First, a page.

By Eric The Red
Many people claim to have played music for most of their lives. Laramie Eve, bassist for Blasting Echo, is one of the few people who can back this up with factual information. The La Quinta native is the personification of dedication and perseverance. She started playing piano at a very young age, quickly moved on to guitar and then bass shortly after. I sat down with her and got the lowdown on how she got into music, her career and accumulated achievements, and her activity in building public awareness about endometriosis.
I started my interview by learning about Laramie’s past, and what made her decide to pursue a career in music. “When I was growing up as a kid, my parents collected antiques, and we had this antique piano in my house. There was a bench seat that had all these old school piano books. I used to sit there and read these books that I could hardly even read and sit there and play on the piano, and I was just like, ‘Oh, this is awesome.’ Just being able to make your own sounds and stuff. I’ve just always had music,” she stated. Laramie went on to explain how her musical talents evolved from there, moving on to the guitar at the age of 10, and progressing from there to the bass at 12. After that, her music career truly began, playing her first gig on her 13th birthday.
Over the years, Laramie has amassed an impressive collection of achievements. I asked her to elaborate on what she felt was her biggest. “With Jekkel, we put out quite a few albums. I think we put out 3 albums before we were even out of high school. With Blasting Echo, just recently we recorded our 16 track CD, and we did it all ourselves,” Ms. Eve stated. She went on to describe the experience, saying, “We didn’t have any help and that’s really cool when it’s just that group of people, you don’t have anybody else’s inputs or anybody else saying anything. We did all the recording at the IPAC, so we got to set up on one of the little movie theater stages, because Linda Lemke, the keyboardist, teaches music there. So we got to use that for a month or so. We recorded all the drums and most of the bass, but then we went back to my house and did all the other guitars and all the vocals. I’ve actually had to have a couple surgeries, and I had one in the middle of it, but it was a good thing because I came back and I wasn’t able to do anything. So I would just sit there in the studio room and I did all the drum editing for Blasting Echo. I did all the grunt work, on the computer where you’re fixing everything.”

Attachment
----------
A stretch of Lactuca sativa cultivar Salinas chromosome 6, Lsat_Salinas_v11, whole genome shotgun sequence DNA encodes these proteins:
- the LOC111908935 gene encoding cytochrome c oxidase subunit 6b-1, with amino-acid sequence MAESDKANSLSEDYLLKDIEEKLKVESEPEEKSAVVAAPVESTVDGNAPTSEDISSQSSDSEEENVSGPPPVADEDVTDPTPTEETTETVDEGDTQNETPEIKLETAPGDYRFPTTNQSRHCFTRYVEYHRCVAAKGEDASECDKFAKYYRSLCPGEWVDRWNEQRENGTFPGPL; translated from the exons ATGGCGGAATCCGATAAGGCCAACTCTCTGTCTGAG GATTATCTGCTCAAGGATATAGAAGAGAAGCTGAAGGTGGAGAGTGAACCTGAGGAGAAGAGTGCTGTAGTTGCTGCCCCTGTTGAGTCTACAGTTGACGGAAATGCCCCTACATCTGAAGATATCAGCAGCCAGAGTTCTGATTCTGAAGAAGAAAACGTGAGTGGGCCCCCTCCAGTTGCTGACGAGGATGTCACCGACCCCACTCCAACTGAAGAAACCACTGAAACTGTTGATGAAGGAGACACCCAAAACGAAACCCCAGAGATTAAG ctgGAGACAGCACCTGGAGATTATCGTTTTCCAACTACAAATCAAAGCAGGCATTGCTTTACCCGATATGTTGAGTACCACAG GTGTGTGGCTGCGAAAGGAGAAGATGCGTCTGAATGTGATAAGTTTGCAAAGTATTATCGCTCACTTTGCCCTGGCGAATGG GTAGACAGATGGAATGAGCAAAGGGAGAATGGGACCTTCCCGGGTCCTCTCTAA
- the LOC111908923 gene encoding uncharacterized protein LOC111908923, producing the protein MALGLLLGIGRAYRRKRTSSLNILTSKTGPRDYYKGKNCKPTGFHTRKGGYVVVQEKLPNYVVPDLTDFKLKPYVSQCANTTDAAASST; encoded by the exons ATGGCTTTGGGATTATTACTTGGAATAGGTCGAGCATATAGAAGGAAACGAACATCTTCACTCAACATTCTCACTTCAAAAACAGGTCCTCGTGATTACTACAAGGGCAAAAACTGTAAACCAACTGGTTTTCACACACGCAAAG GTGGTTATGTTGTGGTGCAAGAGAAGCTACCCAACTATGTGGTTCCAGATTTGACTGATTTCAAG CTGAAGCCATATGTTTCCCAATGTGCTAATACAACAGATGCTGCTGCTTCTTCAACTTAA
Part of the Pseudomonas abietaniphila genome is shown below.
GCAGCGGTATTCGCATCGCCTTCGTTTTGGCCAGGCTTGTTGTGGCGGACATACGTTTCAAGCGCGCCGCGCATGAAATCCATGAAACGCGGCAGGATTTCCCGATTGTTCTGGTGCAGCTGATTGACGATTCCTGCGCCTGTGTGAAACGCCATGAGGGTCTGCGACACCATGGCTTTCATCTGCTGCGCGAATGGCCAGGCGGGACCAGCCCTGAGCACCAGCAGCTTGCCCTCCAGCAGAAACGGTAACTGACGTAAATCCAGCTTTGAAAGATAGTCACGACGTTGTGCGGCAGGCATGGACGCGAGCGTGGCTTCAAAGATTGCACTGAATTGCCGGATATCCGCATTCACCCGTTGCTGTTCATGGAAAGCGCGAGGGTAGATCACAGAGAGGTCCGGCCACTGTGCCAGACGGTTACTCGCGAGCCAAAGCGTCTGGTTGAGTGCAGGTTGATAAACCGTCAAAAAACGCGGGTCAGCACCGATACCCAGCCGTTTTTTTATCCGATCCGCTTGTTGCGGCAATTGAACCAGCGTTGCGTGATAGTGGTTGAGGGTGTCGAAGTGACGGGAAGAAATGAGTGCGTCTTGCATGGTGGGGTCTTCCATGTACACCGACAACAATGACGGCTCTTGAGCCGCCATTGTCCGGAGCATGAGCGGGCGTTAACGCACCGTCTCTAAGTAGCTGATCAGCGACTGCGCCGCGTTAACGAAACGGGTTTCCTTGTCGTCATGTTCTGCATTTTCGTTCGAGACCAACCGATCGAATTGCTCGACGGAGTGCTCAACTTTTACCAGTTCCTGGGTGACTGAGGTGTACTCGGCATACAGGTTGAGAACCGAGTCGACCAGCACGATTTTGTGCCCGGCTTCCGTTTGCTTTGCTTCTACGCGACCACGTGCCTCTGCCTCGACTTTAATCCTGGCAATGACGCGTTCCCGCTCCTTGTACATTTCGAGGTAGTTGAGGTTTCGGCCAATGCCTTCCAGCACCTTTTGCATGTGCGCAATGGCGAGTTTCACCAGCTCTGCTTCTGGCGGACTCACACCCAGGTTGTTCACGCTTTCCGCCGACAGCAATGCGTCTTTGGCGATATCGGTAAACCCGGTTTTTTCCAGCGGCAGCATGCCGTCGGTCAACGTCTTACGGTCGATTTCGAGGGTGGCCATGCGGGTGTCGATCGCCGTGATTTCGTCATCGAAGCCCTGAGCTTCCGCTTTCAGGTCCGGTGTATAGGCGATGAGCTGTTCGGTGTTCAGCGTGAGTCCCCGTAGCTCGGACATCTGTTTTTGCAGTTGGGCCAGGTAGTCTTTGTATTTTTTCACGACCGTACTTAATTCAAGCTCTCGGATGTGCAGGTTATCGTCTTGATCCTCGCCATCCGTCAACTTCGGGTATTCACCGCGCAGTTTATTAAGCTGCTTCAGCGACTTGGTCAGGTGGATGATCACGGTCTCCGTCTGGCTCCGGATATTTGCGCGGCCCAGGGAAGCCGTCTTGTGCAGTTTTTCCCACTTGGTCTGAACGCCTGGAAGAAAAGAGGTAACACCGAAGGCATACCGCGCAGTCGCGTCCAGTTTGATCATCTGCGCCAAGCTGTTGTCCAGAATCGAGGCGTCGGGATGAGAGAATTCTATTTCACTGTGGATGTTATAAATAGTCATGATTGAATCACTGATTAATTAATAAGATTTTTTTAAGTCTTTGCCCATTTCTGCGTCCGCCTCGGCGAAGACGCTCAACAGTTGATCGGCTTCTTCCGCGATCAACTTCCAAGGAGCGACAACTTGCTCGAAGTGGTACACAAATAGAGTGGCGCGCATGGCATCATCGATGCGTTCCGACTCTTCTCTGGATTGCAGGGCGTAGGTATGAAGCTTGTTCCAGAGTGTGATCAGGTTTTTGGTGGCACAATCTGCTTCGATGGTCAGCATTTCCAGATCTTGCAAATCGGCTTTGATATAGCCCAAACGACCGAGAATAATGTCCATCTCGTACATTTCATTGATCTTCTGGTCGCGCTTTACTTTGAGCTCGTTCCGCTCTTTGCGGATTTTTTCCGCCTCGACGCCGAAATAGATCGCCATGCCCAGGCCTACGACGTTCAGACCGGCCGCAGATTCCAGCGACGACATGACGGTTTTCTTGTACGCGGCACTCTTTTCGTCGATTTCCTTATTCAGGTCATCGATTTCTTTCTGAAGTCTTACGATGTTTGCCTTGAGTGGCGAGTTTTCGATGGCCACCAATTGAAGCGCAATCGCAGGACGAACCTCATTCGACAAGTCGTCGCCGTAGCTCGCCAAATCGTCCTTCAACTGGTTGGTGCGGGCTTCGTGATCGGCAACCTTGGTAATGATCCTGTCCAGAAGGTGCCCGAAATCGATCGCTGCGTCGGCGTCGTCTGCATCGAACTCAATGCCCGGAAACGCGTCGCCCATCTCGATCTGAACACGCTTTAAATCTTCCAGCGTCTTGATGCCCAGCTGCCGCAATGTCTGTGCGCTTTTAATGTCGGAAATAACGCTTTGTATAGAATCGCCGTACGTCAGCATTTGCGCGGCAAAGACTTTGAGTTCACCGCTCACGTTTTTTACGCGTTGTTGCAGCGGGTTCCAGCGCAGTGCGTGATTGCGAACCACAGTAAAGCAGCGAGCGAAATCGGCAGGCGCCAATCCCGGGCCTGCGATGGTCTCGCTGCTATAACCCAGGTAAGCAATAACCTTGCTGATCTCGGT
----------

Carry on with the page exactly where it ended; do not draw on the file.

We continued the dialog by talking about how she was active in our community, working to bring awareness to the women’s health issue, endometriosis. Laramie explained, “I have Endometriosis, and that’s something that needs a lot more focus out here in the desert. People hardly even know about it and it’s something that a lot of women have that goes undiagnosed for years. They didn’t know I had it for years, and they had to do an exploratory surgery to even find out that I had it.”
Endometriosis is an often painful disorder in which tissue that normally lines the inside of the uterus, the endometrium, grows outside the uterus. Laramie went on to say, “It affects so many people, and so many people don’t know. I’m trying to get something going with that. There’s a rally in March for Endometriosis. It’s on March 14th, and they’re doing it all over the world, and in every capital in the U.S. It’s to help raise awareness and get people to get the word out there. You’re in so much pain, it affects you all the time, and it gets misdiagnosed. I was told I had so many other things before I found out what it was and I was given all these other drugs and it all made me worse. So that is something that I, especially this year, will really be trying to get something going.”